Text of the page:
On Thursday, in a meeting with a senators and House members on immigration, the President of the United States, asked this: "Why do we want all these people from 'shithole countries' coming here?"
Yes, he said "shithole countries" -- apparently in reference to the fact that immigrants from places like El Salvador, Haiti and Africa were being protected in a potential bipartisan deal to preserve the Deferred Action for Childhood Arrivals program and secure funding for border security.
What's even more appalling is that the White House didn't even try to deny that Trump used that slur, which was first reported in The Washington Post. In fact, in a lengthy statement from White House spokesman Raj Shah, the administration seemed to even defend the sentiment. "Certain Washington politicians choose to fight for foreign countries, but President Trump will always fight for the American people," said Shah.
But it gets even worse. Asked about the "shithole" comments, a White House official told CNN's Kaitlan Collins this:
"The President's 'shithole' remark is being received much differently inside of the White House than it is outside of it. Though this might enrage Washington, staffers predict the comment will resonate with his base, much like his attacks on NFL players who kneel during the National Anthem did not alienate it."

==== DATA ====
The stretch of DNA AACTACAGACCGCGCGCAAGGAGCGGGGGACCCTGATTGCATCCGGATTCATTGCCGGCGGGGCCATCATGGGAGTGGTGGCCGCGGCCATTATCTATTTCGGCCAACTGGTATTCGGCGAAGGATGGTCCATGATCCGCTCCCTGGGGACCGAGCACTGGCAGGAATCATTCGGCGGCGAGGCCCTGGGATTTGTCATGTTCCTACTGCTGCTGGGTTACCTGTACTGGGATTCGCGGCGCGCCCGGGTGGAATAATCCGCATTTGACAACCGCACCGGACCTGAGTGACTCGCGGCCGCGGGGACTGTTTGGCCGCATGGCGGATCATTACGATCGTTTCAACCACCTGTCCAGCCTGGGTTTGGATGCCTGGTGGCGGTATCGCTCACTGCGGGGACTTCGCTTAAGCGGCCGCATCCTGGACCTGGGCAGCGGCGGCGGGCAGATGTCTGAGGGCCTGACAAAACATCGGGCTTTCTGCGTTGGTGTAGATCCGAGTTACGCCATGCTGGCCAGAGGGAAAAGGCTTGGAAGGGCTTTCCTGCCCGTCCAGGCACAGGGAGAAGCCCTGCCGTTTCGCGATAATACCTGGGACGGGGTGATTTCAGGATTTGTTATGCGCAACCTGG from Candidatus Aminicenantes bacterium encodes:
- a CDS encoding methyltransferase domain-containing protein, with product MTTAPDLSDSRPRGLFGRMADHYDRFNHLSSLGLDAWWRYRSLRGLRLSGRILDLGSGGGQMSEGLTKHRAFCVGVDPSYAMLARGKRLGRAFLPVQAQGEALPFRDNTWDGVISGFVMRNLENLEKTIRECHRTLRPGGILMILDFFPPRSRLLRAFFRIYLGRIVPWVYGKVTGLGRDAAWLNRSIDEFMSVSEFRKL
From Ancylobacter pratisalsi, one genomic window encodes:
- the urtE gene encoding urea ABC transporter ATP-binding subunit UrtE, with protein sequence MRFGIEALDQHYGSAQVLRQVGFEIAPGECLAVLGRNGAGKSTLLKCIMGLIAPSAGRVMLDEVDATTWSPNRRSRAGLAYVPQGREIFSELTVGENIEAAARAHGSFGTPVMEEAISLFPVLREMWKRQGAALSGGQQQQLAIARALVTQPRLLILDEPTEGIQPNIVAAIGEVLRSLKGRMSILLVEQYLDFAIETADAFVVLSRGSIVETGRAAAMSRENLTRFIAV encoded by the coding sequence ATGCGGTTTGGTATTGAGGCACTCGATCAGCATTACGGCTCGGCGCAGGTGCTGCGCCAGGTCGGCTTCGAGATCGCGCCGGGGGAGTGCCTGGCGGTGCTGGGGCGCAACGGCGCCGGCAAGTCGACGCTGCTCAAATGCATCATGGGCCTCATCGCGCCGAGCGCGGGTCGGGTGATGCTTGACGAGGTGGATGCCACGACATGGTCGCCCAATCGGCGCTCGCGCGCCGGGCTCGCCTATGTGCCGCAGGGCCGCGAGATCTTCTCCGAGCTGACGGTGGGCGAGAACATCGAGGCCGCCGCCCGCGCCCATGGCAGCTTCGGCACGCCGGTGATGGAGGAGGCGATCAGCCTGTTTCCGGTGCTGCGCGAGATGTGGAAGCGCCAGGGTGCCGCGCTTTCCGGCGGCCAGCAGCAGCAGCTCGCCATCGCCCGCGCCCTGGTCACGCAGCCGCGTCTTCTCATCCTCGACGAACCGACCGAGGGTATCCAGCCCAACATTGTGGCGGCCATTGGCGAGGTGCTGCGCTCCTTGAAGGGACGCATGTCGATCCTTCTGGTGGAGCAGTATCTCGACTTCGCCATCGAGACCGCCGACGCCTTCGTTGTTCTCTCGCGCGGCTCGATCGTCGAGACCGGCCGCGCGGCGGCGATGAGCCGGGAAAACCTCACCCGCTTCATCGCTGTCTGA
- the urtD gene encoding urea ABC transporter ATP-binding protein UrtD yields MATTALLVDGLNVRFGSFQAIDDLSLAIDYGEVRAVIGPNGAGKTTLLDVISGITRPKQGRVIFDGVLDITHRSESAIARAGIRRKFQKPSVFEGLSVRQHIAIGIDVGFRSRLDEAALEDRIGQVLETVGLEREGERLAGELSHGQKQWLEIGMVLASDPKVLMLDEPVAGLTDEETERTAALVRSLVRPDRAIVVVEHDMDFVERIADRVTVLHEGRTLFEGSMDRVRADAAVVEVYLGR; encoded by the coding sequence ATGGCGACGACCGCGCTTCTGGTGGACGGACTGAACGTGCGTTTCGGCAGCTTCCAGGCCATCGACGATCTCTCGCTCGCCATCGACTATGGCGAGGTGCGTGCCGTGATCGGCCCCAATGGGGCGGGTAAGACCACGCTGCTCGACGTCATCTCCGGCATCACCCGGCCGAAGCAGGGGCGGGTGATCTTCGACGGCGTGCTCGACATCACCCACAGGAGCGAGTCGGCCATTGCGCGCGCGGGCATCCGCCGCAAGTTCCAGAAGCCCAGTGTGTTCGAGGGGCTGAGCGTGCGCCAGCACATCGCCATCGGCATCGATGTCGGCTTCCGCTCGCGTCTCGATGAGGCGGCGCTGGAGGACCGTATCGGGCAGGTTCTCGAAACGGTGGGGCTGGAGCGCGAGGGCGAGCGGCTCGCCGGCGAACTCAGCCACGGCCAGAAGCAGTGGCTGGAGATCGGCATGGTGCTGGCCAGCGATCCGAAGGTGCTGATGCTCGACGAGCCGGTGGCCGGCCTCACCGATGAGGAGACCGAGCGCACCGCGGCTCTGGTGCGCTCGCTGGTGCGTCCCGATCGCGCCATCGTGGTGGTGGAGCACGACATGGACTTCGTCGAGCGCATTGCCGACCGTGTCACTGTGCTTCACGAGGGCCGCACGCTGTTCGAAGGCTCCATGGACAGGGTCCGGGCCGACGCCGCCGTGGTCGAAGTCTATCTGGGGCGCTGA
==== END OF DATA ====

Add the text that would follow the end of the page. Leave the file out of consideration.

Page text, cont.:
Stop. Read that again. Here's what it means: The President's voicing of a racist remark about the sorts of people whom we are letting into the country is actually a good thing because people who like Trump will agree with him.
Make no mistake: This is the lowest ebb of a presidency defined by a series of low ebbs and defining of the presidency downward. Yes, lower than Trump's comments about Mexico sending us "rapists" and "criminals." Lower than questioning Sen. John McCain's military service. Lower than his impugning of a judge because of his Mexican heritage. Lower than his questioning the motives of a Gold Star family. Lower than the 2,000 mistruths and outright falsehoods he has said since becoming President. Lower than his racially-tinged attacks on the anthem protests by NFL players. Lower even than his "both sides" argument in the wake of white supremacist violence against peaceful protesters in Charlottesville, Virginia.